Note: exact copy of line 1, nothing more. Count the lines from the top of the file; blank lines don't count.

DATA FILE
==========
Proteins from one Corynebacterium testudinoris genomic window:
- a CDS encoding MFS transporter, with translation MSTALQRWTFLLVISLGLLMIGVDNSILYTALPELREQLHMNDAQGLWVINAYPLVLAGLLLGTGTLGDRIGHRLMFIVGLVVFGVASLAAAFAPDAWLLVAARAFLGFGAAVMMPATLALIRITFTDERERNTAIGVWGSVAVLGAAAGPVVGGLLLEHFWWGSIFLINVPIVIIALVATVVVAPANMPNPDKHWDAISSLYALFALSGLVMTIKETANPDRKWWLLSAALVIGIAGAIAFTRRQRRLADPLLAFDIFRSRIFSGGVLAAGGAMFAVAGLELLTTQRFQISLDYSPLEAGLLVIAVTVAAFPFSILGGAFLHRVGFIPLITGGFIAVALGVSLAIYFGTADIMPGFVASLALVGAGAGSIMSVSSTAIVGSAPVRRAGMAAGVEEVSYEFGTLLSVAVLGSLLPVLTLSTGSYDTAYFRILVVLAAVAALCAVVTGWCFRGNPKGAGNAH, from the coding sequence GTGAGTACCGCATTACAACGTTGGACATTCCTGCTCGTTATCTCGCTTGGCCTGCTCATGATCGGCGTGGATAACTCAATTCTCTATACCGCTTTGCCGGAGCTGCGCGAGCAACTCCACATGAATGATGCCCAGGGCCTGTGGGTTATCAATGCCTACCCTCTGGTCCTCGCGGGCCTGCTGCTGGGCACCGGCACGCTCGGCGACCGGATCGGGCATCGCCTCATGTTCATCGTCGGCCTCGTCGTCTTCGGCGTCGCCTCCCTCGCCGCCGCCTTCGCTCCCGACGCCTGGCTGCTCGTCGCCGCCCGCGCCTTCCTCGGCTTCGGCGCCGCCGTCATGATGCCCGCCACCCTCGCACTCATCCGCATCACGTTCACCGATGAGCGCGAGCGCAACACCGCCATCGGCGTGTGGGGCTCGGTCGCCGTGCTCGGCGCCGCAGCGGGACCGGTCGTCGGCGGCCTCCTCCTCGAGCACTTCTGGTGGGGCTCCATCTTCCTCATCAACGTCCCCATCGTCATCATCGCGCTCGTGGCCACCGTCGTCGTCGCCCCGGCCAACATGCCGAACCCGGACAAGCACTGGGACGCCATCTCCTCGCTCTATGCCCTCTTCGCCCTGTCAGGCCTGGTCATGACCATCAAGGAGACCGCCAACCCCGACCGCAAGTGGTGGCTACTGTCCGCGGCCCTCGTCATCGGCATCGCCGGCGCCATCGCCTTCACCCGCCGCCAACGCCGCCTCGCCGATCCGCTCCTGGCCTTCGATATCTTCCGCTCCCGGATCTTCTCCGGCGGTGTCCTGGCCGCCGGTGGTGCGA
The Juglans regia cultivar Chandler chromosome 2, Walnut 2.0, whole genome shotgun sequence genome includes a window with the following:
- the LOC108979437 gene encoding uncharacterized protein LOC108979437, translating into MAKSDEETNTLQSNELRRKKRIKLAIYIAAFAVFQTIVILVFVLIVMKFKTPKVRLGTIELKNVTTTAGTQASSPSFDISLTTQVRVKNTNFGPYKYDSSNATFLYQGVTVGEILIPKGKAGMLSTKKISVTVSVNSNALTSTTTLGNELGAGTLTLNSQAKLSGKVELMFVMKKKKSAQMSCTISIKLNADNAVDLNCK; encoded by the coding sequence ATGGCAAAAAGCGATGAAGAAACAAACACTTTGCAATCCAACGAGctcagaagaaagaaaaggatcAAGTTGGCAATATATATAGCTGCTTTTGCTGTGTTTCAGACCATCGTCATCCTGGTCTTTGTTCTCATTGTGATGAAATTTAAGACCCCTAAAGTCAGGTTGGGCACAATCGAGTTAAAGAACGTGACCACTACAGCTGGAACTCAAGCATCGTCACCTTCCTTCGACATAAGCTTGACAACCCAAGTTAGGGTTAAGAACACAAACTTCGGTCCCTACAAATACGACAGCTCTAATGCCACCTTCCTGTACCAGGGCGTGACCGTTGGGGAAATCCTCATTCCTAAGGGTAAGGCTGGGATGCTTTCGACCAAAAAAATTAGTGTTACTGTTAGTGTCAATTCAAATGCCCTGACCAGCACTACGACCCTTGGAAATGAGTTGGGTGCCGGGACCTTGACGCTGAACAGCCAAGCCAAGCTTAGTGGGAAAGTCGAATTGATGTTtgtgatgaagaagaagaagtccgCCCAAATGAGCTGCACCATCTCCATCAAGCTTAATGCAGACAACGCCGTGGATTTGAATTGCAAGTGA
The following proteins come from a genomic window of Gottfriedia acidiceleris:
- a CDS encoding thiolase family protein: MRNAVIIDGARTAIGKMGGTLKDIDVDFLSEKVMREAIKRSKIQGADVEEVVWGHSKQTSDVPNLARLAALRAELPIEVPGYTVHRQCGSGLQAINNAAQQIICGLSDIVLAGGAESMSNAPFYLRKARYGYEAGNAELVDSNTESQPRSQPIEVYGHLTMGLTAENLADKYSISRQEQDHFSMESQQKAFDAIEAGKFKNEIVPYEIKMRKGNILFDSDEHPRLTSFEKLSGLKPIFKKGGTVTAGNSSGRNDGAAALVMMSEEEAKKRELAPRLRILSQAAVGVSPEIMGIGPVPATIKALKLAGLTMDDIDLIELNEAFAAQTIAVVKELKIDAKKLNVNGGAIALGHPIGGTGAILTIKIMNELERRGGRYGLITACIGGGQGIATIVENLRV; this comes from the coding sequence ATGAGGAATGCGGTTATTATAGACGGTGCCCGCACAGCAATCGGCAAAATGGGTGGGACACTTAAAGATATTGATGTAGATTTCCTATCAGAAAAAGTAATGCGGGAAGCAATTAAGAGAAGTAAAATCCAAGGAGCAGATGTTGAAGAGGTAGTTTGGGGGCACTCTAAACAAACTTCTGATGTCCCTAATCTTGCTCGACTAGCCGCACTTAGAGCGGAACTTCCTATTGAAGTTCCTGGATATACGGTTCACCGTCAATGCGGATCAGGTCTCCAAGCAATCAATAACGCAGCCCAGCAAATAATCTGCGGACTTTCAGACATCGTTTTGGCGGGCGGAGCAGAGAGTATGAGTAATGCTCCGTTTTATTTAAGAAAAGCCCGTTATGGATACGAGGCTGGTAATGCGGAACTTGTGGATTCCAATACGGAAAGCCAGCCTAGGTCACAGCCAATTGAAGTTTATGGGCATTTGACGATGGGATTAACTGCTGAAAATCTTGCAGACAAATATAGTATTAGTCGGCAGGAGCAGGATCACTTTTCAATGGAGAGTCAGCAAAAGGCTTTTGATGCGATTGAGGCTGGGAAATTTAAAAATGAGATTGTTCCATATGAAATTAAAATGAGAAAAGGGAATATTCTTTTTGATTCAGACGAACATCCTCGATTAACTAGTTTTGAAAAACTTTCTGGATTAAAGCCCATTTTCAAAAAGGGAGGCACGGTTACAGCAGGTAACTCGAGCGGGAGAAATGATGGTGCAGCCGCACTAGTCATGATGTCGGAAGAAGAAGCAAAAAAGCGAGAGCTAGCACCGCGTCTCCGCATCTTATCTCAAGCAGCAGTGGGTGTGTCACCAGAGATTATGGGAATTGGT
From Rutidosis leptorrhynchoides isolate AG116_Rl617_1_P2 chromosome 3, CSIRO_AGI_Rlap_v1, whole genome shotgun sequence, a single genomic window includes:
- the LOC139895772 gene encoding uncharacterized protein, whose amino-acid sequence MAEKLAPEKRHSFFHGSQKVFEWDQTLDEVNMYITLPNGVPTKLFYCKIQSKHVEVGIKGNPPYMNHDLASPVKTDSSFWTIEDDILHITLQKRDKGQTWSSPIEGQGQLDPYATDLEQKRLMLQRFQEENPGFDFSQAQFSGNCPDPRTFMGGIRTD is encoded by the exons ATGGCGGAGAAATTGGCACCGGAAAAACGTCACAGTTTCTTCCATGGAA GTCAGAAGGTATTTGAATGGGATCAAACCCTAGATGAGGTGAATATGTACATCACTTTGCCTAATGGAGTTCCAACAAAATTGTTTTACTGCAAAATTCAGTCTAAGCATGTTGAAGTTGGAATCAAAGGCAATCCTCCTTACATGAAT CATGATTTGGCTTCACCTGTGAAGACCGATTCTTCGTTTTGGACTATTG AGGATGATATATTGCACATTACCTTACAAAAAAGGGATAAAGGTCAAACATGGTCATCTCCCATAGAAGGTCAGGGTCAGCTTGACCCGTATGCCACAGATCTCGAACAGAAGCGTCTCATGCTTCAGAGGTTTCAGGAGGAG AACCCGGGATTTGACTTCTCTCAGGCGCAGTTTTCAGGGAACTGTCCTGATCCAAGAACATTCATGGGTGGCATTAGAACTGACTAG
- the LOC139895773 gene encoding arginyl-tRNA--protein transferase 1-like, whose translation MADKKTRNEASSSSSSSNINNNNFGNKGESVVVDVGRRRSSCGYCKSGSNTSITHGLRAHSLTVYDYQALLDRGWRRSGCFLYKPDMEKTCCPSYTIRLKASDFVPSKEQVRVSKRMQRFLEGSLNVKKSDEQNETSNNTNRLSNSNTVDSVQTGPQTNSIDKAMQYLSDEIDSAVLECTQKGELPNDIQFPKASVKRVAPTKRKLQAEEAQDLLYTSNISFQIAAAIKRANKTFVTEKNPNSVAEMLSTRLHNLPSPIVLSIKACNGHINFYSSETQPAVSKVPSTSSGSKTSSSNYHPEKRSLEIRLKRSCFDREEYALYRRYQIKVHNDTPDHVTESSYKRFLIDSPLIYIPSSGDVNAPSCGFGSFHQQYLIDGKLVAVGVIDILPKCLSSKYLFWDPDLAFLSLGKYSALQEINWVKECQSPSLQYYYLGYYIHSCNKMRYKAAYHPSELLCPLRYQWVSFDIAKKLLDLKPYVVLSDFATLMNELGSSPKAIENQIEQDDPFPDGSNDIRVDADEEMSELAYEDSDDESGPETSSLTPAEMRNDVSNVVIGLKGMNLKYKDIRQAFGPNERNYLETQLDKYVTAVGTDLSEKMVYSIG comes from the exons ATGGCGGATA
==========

Proteins from one Corynebacterium testudinoris genomic window: